When the police approach you, they may be able to search you and your property. However, it’s important for you to understand when they can and cannot conduct a search to protect your rights as a civilian.
Searches with a warrant
Texas code 18.01 addresses search warrants and the regulations surrounding them. A warrant allows law enforcement to search and seize property, but they must be issued with the provision of “sufficient facts” that establish probable cause of a specific offense.
Law enforcement applying for a warrant to search and seize your property must have cause to believe that you have committed an offense. They must only search and seize the property specifically discussed in the warrant. So, if law enforcement has information that leads them to believe that you have drugs in your home, they can obtain a warrant for it, enter your home and take any drugs that they find.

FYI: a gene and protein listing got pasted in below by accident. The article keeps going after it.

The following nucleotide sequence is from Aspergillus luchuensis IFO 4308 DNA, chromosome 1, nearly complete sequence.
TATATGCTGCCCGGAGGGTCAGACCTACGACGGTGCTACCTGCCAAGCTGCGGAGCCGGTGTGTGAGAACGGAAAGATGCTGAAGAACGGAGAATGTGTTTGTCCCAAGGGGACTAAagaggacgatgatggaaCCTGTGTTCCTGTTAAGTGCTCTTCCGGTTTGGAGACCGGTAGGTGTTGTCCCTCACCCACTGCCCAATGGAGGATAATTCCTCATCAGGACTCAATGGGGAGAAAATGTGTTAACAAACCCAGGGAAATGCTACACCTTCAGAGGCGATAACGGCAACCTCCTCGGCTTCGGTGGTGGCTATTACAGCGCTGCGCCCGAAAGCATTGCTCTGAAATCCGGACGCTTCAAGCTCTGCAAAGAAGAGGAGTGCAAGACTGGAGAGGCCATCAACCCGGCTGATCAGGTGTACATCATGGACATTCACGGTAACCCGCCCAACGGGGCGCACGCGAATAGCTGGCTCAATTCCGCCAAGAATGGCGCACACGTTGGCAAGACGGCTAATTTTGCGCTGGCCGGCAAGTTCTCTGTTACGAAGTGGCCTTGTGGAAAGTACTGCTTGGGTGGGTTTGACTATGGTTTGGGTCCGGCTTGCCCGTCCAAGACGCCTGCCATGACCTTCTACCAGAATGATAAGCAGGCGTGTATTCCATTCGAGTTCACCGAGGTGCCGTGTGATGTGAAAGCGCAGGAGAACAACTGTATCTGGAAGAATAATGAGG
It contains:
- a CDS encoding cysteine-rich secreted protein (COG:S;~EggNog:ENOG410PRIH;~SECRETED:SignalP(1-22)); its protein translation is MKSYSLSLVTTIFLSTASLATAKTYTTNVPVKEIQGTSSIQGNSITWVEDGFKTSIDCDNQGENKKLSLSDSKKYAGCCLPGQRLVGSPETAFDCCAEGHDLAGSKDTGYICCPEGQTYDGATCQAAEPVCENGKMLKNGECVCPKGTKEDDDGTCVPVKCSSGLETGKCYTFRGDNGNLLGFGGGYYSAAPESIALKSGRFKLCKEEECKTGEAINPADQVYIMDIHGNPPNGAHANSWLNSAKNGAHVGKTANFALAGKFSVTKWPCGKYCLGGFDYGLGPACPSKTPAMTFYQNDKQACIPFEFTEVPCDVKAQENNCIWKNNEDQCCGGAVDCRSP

Sometimes, law enforcement does not have to wait for a warrant to be issued. They can also execute a warrantless search. However, they must have probable cause to do so. Here are some of the federal “exigent circumstances” that allow for a warrantless search:
- Law enforcement believes there is contraband present
- There may be removal or destruction of evidence before a warrant is issued
- Immediate action is necessary
- law enforcement believes a search is necessary for safety
- There is probable cause for a lawful arrest that requires search
- You consent to a search
If the police suspect that you have illegal substances on your person, they may be able to search you without warrant. Similarly, they will likely search you if they believe you are carrying a weapon and posing a threat to those around you.
In almost every circumstance, law enforcement does not have probable cause to search your property or your person. If evidence is illegally obtained, it may mean that it is invalid in court. You should always contact an attorney if the police approach you to protect your rights.